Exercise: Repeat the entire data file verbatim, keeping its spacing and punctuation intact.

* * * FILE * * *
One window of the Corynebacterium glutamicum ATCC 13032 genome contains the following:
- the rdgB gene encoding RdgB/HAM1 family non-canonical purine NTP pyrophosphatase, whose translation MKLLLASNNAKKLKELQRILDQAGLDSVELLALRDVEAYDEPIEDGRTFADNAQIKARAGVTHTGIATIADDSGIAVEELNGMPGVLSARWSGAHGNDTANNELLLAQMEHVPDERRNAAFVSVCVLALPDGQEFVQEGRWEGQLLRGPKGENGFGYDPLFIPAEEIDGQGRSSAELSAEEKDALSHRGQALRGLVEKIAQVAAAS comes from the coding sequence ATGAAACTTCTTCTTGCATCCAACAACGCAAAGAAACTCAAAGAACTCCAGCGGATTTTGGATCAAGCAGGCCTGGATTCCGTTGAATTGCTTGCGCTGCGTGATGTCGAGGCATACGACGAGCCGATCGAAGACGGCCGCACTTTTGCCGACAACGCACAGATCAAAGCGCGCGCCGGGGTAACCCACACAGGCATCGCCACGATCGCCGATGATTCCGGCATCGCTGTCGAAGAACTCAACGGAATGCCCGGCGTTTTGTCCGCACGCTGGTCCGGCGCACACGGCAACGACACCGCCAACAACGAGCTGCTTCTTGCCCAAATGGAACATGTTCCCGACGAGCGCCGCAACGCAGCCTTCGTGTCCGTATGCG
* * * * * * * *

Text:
One window of the Corynebacterium glutamicum ATCC 13032 genome contains the following:
- the rdgB gene encoding RdgB/HAM1 family non-canonical purine NTP pyrophosphatase, whose translation MKLLLASNNAKKLKELQRILDQAGLDSVELLALRDVEAYDEPIEDGRTFADNAQIKARAGVTHTGIATIADDSGIAVEELNGMPGVLSARWSGAHGNDTANNELLLAQMEHVPDERRNAAFVSVCVLALPDGQEFVQEGRWEGQLLRGPKGENGFGYDPLFIPAEEIDGQGRSSAELSAEEKDALSHRGQALRGLVEKIAQVAAAS comes from the coding sequence ATGAAACTTCTTCTTGCATCCAACAACGCAAAGAAACTCAAAGAACTCCAGCGGATTTTGGATCAAGCAGGCCTGGATTCCGTTGAATTGCTTGCGCTGCGTGATGTCGAGGCATACGACGAGCCGATCGAAGACGGCCGCACTTTTGCCGACAACGCACAGATCAAAGCGCGCGCCGGGGTAACCCACACAGGCATCGCCACGATCGCCGATGATTCCGGCATCGCTGTCGAAGAACTCAACGGAATGCCCGGCGTTTTGTCCGCACGCTGGTCCGGCGCACACGGCAACGACACCGCCAACAACGAGCTGCTTCTTGCCCAAATGGAACATGTTCCCGACGAGCGCCGCAACGCAGCCTTCGTGTCCGTATGCG